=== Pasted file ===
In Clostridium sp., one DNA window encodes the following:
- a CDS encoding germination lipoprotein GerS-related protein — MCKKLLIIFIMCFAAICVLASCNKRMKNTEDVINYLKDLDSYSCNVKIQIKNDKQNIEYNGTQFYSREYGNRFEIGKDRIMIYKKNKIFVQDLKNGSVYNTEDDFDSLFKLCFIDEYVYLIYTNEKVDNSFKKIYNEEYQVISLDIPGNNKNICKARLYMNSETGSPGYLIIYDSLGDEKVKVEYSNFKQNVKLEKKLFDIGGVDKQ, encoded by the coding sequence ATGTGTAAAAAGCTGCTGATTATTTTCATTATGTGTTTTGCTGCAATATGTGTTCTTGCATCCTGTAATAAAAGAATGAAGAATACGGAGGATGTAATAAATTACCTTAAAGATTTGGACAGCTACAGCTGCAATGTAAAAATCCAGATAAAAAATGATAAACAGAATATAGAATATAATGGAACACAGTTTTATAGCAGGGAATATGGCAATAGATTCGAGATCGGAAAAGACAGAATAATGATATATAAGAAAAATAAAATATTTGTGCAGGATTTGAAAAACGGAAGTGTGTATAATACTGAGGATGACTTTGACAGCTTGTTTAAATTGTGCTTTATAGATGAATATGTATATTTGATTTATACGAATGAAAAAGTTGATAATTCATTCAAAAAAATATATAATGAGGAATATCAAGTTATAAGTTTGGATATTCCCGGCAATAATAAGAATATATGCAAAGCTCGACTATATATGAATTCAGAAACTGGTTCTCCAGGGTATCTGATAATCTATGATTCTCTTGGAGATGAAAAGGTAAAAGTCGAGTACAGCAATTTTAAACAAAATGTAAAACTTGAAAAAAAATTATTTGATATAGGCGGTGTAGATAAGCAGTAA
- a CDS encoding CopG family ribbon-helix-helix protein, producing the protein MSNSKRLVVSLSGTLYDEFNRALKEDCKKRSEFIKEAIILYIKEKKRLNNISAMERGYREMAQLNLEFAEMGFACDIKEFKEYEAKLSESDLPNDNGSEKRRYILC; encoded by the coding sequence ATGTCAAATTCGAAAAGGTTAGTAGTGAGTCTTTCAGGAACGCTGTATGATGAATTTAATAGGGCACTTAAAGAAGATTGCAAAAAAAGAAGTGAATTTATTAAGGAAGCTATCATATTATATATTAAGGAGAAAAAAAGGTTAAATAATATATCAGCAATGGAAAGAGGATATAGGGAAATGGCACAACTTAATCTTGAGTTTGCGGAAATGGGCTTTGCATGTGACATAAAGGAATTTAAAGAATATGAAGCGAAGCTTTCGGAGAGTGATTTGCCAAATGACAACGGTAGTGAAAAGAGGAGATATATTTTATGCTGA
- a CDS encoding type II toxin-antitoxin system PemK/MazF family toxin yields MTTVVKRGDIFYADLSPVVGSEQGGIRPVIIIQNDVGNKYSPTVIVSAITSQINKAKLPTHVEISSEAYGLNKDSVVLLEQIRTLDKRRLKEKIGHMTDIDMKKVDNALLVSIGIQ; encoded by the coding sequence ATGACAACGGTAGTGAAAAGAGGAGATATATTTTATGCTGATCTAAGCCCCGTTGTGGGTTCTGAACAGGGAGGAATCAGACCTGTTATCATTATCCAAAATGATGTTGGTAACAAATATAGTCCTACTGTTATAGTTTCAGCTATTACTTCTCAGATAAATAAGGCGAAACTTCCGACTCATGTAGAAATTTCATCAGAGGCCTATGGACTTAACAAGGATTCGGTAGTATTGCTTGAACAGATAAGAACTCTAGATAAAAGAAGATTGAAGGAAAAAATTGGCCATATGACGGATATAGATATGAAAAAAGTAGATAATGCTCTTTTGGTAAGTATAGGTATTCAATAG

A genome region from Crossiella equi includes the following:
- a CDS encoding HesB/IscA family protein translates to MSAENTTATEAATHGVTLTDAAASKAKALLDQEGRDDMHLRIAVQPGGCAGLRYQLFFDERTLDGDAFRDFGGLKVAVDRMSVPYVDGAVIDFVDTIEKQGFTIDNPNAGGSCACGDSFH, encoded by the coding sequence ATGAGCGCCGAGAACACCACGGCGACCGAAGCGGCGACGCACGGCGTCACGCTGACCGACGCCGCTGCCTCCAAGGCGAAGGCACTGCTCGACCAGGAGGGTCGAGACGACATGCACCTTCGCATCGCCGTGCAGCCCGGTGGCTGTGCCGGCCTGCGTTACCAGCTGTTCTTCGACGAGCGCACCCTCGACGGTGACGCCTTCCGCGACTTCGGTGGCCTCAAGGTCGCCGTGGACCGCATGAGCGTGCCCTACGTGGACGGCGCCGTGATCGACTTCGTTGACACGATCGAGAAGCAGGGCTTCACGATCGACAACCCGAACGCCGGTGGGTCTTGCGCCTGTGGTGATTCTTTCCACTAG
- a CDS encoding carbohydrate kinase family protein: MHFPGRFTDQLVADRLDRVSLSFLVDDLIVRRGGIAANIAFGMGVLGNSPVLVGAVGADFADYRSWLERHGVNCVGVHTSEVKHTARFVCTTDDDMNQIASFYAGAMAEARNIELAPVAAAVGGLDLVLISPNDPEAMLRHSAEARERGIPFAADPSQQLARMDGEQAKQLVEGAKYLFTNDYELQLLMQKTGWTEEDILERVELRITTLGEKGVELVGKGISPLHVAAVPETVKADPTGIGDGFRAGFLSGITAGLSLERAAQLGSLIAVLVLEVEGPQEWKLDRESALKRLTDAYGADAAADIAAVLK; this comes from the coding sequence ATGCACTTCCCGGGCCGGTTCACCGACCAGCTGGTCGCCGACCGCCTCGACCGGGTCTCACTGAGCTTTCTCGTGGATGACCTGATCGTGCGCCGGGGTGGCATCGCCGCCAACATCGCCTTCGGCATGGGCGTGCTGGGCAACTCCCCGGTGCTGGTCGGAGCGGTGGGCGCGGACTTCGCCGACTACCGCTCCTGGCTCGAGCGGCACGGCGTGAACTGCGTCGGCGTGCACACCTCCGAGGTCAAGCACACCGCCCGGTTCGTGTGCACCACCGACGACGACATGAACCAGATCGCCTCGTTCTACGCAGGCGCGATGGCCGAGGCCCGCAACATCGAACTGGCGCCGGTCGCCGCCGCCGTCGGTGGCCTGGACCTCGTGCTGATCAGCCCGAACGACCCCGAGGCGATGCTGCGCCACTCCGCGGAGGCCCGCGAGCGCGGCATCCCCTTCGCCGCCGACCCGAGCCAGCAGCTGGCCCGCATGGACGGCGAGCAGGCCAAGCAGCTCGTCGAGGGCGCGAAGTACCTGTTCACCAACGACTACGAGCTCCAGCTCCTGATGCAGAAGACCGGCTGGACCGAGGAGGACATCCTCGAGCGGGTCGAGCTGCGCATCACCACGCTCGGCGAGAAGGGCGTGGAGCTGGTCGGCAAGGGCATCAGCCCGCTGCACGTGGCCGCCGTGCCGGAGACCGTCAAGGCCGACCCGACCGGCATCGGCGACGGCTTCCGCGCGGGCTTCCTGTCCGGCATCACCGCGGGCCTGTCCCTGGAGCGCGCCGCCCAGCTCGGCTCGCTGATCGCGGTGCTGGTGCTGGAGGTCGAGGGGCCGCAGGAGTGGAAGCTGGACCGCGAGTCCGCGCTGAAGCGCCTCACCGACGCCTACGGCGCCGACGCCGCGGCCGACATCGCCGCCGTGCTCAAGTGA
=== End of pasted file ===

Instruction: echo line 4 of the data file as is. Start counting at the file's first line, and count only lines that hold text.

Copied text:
- a CDS encoding type II toxin-antitoxin system PemK/MazF family toxin yields MTTVVKRGDIFYADLSPVVGSEQGGIRPVIIIQNDVGNKYSPTVIVSAITSQINKAKLPTHVEISSEAYGLNKDSVVLLEQIRTLDKRRLKEKIGHMTDIDMKKVDNALLVSIGIQ; encoded by the coding sequence ATGACAACGGTAGTGAAAAGAGGAGATATATTTTATGCTGATCTAAGCCCCGTTGTGGGTTCTGAACAGGGAGGAATCAGACCTGTTATCATTATCCAAAATGATGTTGGTAACAAATATAGTCCTACTGTTATAGTTTCAGCTATTACTTCTCAGATAAATAAGGCGAAACTTCCGACTCATGTAGAAATTTCATCAGAGGCCTATGGACTTAACAAGGATTCGGTAGTATTGCTTGAACAGATAAGAACTCTAGATAAAAGAAGATTGAAGGAAAAAATTGGCCATATGACGGATATAGATATGAAAAAAGTAGATAATGCTCTTTTGGTAAGTATAGGTATTCAATAG